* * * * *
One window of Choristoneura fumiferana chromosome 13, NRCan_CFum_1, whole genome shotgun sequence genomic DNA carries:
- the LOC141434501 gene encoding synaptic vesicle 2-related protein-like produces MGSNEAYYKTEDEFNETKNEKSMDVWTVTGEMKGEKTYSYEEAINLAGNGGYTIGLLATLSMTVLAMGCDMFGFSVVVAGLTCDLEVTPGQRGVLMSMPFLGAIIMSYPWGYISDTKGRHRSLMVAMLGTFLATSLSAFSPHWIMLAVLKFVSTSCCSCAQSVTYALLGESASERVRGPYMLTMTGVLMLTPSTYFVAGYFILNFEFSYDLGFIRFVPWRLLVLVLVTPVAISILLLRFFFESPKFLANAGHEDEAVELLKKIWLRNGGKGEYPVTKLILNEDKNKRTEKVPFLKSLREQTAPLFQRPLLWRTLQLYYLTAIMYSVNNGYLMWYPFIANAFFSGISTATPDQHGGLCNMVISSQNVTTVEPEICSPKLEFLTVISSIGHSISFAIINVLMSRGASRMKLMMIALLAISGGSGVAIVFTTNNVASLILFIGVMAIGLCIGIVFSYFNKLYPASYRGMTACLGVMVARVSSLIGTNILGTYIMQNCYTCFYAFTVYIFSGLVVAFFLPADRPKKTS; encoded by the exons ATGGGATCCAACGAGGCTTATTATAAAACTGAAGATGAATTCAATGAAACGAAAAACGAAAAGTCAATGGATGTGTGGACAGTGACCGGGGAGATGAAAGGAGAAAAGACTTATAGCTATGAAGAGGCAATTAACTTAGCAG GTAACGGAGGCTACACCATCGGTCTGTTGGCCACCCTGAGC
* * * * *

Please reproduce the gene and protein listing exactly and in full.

One window of Choristoneura fumiferana chromosome 13, NRCan_CFum_1, whole genome shotgun sequence genomic DNA carries:
- the LOC141434501 gene encoding synaptic vesicle 2-related protein-like produces MGSNEAYYKTEDEFNETKNEKSMDVWTVTGEMKGEKTYSYEEAINLAGNGGYTIGLLATLSMTVLAMGCDMFGFSVVVAGLTCDLEVTPGQRGVLMSMPFLGAIIMSYPWGYISDTKGRHRSLMVAMLGTFLATSLSAFSPHWIMLAVLKFVSTSCCSCAQSVTYALLGESASERVRGPYMLTMTGVLMLTPSTYFVAGYFILNFEFSYDLGFIRFVPWRLLVLVLVTPVAISILLLRFFFESPKFLANAGHEDEAVELLKKIWLRNGGKGEYPVTKLILNEDKNKRTEKVPFLKSLREQTAPLFQRPLLWRTLQLYYLTAIMYSVNNGYLMWYPFIANAFFSGISTATPDQHGGLCNMVISSQNVTTVEPEICSPKLEFLTVISSIGHSISFAIINVLMSRGASRMKLMMIALLAISGGSGVAIVFTTNNVASLILFIGVMAIGLCIGIVFSYFNKLYPASYRGMTACLGVMVARVSSLIGTNILGTYIMQNCYTCFYAFTVYIFSGLVVAFFLPADRPKKTS; encoded by the exons ATGGGATCCAACGAGGCTTATTATAAAACTGAAGATGAATTCAATGAAACGAAAAACGAAAAGTCAATGGATGTGTGGACAGTGACCGGGGAGATGAAAGGAGAAAAGACTTATAGCTATGAAGAGGCAATTAACTTAGCAG GTAACGGAGGCTACACCATCGGTCTGTTGGCCACCCTGAGC